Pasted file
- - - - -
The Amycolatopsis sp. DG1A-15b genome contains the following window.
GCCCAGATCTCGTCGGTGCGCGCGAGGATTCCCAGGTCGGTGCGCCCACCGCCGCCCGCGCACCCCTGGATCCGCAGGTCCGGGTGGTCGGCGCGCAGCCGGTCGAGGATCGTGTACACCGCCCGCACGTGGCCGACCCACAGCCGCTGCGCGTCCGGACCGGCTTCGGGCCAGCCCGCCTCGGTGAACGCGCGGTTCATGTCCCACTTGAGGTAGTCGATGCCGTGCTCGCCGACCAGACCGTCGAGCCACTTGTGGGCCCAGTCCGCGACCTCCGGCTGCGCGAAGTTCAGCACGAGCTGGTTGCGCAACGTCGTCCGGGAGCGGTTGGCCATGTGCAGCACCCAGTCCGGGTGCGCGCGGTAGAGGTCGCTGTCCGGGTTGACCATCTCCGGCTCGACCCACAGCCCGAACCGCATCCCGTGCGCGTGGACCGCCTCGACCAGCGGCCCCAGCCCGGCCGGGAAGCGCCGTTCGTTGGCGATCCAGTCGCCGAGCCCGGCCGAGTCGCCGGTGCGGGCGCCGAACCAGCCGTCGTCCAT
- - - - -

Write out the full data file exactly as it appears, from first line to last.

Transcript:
The Amycolatopsis sp. DG1A-15b genome contains the following window.
GCCCAGATCTCGTCGGTGCGCGCGAGGATTCCCAGGTCGGTGCGCCCACCGCCGCCCGCGCACCCCTGGATCCGCAGGTCCGGGTGGTCGGCGCGCAGCCGGTCGAGGATCGTGTACACCGCCCGCACGTGGCCGACCCACAGCCGCTGCGCGTCCGGACCGGCTTCGGGCCAGCCCGCCTCGGTGAACGCGCGGTTCATGTCCCACTTGAGGTAGTCGATGCCGTGCTCGCCGACCAGACCGTCGAGCCACTTGTGGGCCCAGTCCGCGACCTCCGGCTGCGCGAAGTTCAGCACGAGCTGGTTGCGCAACGTCGTCCGGGAGCGGTTGGCCATGTGCAGCACCCAGTCCGGGTGCGCGCGGTAGAGGTCGCTGTCCGGGTTGACCATCTCCGGCTCGACCCACAGCCCGAACCGCATCCCGTGCGCGTGGACCGCCTCGACCAGCGGCCCCAGCCCGGCCGGGAAGCGCCGTTCGTTGGCGATCCAGTCGCCGAGCCCGGCCGAGTCGCCGGTGCGGGCGCCGAACCAGCCGTCGTCCAT